It is important to know the Vasectomy Recovery Tips that most healthcare professionals recommend. A vasectomy is an outpatient procedure that takes about half an hour during which a surgeon, usually a urologist, severs the tubes that send sperm from the testicles into your semen. It is minimally invasive and full recovery is less than two weeks. Of course, this can vary from patient to patient.
Following the procedure, the doctor's office will give you self care instructions. Be sure you understand them before leaving the facility and that you follow their orders carefully.
Because the surgeon uses a local anesthetic, the scrotum will be numb for a period of time following the procedure. As the anesthetic wears off, the area will be anywhere from tender to painful. Generally there is some bruising and swelling. Urination should be as normal but there may be some discomfort. It is usually recommended that someone else do the driving to avoid undue strain or pressure on the surgical site.
Vasectomy Recovery Tips
Discomfort can be kept to a minimum if you use slightly tight supportive underwear which will help protect the genital area including the stitches. Using an ice pack or cold compress for 10 to 20-minute intervals several times a day should reduce the swelling and pain. You can take acetaminophen but avoid aspirin, ibuprofen or naproxen as they might increase bruising or bleeding. Wait for about a day or two before showering, unless the doctor recommends otherwise. Do not lift anything over 10 pounds, exercise, or have sex within a few days of the procedure. Keep an eye on the area and if you notice any pus, redness, bleeding or increased swelling, contact your doctor.
Take it easy and rest for at least two days. After that time you will be able to remove the bandages and wear looser underwear. As long as your job does not require lifting or excessive movement, you can return to work.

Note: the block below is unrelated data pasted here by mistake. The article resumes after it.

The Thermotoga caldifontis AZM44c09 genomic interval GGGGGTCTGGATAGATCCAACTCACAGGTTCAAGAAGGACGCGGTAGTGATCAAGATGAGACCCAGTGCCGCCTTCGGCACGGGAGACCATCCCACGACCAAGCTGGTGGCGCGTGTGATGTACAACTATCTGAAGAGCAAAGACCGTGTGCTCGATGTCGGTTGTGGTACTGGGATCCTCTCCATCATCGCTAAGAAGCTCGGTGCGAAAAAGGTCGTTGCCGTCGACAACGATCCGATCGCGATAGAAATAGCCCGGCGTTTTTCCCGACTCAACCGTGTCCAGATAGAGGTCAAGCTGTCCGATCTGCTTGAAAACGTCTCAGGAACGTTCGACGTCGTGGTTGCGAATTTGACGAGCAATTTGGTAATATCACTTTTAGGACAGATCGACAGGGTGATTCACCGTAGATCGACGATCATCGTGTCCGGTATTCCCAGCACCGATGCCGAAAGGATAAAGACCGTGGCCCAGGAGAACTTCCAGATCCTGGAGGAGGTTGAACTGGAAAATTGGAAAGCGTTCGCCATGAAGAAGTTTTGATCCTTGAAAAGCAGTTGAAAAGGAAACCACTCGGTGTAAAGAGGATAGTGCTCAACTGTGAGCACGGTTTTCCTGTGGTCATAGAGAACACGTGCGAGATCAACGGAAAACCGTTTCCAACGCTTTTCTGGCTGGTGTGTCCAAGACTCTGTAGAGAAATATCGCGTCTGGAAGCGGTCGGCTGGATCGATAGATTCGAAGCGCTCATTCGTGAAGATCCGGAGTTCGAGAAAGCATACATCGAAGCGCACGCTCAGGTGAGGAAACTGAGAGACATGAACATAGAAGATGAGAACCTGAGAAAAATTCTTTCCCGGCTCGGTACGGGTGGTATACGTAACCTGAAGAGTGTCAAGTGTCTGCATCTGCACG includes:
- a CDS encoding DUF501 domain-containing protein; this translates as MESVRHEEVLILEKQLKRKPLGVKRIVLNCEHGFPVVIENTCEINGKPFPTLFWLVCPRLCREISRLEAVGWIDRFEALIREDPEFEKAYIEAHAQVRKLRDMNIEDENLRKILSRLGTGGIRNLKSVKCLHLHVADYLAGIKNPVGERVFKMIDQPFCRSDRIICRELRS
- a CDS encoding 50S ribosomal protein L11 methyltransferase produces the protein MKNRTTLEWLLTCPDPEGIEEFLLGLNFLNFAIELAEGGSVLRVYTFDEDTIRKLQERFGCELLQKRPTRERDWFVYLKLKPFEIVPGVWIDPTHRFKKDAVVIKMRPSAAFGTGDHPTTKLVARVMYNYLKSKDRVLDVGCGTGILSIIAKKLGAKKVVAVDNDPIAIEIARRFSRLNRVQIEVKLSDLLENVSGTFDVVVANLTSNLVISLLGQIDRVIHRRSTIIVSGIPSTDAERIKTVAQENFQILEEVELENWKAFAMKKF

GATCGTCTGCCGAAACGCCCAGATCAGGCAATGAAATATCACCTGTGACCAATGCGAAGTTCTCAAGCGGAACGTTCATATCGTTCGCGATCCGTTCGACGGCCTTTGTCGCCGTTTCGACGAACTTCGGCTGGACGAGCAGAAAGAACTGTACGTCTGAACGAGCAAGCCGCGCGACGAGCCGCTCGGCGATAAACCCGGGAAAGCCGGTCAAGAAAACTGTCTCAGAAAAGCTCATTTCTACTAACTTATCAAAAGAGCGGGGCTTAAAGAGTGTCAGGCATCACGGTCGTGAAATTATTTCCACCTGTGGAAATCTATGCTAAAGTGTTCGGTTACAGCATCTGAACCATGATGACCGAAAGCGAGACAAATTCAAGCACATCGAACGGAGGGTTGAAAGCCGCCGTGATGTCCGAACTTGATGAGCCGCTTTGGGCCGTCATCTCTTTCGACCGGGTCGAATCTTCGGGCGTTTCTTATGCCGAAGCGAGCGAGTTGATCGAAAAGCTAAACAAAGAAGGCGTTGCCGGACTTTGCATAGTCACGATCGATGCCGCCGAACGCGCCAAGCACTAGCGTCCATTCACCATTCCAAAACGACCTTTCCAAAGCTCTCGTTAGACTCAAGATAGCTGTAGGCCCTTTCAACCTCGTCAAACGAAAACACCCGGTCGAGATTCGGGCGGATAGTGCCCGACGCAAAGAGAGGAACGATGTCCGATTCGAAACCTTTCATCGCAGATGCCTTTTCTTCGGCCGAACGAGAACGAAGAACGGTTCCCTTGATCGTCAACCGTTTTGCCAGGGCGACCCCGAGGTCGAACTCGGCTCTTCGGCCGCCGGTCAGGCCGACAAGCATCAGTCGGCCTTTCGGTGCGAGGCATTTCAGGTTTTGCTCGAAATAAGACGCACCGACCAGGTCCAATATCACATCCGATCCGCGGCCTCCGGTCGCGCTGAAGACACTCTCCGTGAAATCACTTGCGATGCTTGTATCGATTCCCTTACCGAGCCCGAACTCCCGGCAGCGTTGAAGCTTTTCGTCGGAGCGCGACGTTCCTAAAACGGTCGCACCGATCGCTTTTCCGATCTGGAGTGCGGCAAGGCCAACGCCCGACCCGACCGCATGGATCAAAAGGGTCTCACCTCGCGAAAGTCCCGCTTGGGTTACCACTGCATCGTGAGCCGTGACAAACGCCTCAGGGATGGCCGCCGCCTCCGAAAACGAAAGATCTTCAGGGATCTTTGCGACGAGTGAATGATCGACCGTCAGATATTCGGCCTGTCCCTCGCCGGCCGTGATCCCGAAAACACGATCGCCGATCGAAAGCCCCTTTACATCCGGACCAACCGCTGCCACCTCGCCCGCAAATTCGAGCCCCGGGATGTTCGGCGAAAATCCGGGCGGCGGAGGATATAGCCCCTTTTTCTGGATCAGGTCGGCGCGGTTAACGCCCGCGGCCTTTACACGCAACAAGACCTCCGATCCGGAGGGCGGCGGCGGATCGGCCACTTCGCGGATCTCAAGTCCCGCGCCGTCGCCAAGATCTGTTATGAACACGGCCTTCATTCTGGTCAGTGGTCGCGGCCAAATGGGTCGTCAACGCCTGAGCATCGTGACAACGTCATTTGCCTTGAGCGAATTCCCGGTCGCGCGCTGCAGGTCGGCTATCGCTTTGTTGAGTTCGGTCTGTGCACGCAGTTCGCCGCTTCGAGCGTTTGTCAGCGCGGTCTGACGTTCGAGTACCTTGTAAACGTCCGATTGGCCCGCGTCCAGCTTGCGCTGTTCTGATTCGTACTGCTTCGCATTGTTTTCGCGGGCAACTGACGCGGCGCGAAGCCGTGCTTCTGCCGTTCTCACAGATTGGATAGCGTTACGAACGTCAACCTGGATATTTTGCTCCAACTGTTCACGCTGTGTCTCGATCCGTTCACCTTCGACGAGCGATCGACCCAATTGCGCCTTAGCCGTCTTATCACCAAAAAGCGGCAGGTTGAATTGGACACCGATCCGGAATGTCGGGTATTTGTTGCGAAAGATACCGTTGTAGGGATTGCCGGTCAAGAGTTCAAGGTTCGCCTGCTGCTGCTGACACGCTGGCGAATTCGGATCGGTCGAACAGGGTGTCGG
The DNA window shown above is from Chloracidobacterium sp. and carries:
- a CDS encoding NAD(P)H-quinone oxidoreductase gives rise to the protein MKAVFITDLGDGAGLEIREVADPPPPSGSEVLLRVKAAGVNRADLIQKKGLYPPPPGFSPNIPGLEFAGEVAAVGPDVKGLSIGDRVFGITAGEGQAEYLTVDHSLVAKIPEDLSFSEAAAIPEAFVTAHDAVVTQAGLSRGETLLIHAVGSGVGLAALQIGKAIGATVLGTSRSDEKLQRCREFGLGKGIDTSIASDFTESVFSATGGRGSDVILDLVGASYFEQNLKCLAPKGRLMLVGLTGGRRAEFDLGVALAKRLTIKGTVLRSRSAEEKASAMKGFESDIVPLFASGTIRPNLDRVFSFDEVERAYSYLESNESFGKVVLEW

After about a week, the pain and swelling in the area should have dissipated for the most part. Most of the healing should have taken place and you shouldn't need any bandages at that point. If you feel like it, you can resume light exercise. Sex is acceptable, but remember there may still be sperm in the semen and you will need to send in a sperm test or semen test, which you can do easily by mail from home. It is best to use a condom or other birth control for as much as a few months until you have had 2 negative tests. It will take at least 15 - 20 ejaculations before the semen is sperm free, and sometimes more.
During that first week, you should still be cautious about heavy lifting or strenuous exercise.
The follow-up visit is usually six to twelve weeks after the procedure. However, if you have any concerns, contact the doctor's office for advice or a sooner visit. Once the doctor has released you from treatment, you should be able to resume your normal activities.
A vasectomy is not a prevention for sexually transmitted diseases (STDs).
As with any medical procedure, there can be complications including some bleeding or other discharge, nausea or decreased appetite. If you spike a fever, are unable to urinate, or feel you have an infection, seek emergency care.
There should be only about a 1% chance of pregnancy following a vasectomy with proper follow-up tests and care, this is why getting semen tests regularly to check for sperm is important.